All The Way On The Shortest Day
It’s the winter solstice today, which prompted a memory …
Back in 2016 I was living down south in the UK, almost dead-halfway along The Ridgeway, Britain’s oldest road. It runs for 140km from Overton Hill to Ivinghoe Beacon. As I did similarly, years later on, I thought it’d be fun to make a challenge based on it being the shortest day and to the ride length of it between sunrise and sunset.
This meant leaving Overton Hill at 8:10 am and arriving at Ivinghoe Beacon by 3:56pm: 7 hours 26 minutes averaging no less than 18.8 km/h. Straight time and distance-wise this is obviously very doable, but given it being mid-winter and the the ‘road’ surface being what it is, things aren’t quite so simple.
The chalky-mud and rutted tracks that make up a lot of the route through to Goring make for tough riding, riding which I’d added another dimension of difficulty to in choosing to do it on a cyclocross bike, shod with ‘cross-regulation 33mm tyres.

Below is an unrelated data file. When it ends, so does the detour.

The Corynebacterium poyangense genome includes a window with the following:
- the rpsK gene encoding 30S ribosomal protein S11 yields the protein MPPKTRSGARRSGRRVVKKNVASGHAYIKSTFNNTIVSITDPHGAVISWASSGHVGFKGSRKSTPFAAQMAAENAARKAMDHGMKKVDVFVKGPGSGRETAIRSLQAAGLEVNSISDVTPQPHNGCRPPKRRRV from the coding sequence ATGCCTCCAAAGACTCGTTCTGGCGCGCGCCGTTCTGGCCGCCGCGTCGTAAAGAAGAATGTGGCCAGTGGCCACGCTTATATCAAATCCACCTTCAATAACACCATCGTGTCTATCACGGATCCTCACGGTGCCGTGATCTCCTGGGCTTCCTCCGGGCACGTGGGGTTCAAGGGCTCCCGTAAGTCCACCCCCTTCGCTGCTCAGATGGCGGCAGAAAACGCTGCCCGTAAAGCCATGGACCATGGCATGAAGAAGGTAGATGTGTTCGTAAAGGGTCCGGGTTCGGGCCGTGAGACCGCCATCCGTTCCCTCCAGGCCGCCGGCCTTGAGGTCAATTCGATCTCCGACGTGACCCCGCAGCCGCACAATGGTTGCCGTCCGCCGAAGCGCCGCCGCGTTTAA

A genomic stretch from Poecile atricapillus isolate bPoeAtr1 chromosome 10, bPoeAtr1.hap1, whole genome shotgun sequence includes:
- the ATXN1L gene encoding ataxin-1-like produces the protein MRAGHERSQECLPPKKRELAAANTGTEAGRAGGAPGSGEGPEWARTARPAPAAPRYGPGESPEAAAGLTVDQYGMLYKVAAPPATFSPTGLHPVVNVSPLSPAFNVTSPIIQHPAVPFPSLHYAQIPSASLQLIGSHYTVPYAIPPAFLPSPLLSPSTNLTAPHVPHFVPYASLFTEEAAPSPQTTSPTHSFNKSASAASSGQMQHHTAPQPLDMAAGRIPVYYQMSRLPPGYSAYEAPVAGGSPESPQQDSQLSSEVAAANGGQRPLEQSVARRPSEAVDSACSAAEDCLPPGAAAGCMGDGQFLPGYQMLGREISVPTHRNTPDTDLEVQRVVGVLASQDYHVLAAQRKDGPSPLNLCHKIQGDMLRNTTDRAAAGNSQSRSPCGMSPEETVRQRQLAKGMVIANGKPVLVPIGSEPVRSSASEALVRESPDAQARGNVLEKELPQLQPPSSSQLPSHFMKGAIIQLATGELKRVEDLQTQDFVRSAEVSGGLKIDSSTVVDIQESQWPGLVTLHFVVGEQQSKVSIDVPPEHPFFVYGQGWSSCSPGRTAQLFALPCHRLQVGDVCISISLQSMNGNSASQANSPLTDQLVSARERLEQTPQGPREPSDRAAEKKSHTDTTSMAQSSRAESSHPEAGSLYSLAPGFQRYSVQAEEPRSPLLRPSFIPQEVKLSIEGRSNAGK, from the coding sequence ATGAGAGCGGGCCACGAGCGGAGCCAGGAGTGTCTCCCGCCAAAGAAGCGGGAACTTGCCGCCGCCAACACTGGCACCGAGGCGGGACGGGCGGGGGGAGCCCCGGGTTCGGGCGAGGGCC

7 years on I don’t recall the ride fully, but my expectation was to get through to Goring as quickly as I could while not being unduly concerned if I was a little behind schedule, and then to ride a negative split taking advantage of the better surface on the second-half. Things unravelled thanks to a couple of factors. Approaching halfway I had string of punctures one after the other, thanks to some hedge-trimming that had been going on. This was still when riding tubeless for ‘cross was pretty new, and so I was replacing and then repairing tubes old-school style.
This was somewhat unavoidable and just bad fortune, but my ignorance of route beyond Goring was perhaps the biggest issue. To that point the route is obvious, but beyond it ceases to be a continuous bridleway and instead, if you’re on a bike (or a horse!) deviates onto small lanes and alternate tracks roughly following the Ridgeway but not signposted as such. My GPS head unit at the time didn’t really do navigation proper (just a breadcrumb with no context) and I found myself stopping repeatedly to work out where I was meant to be heading.
The repeated stopping and starting meant that my average speed never picked up to where it needed to be to complete my self-set challenge and come sunset I was still perhaps 20km short and rules, albeit made-up rules, being rules my time was up. I stopped at the next village and called for a lift home. Oh well …
Thinking back, this was perhaps the first self-supported solo challenge I ever rode and while not far and not particularly arduous perhaps set me up for much of the riding I’ve done since.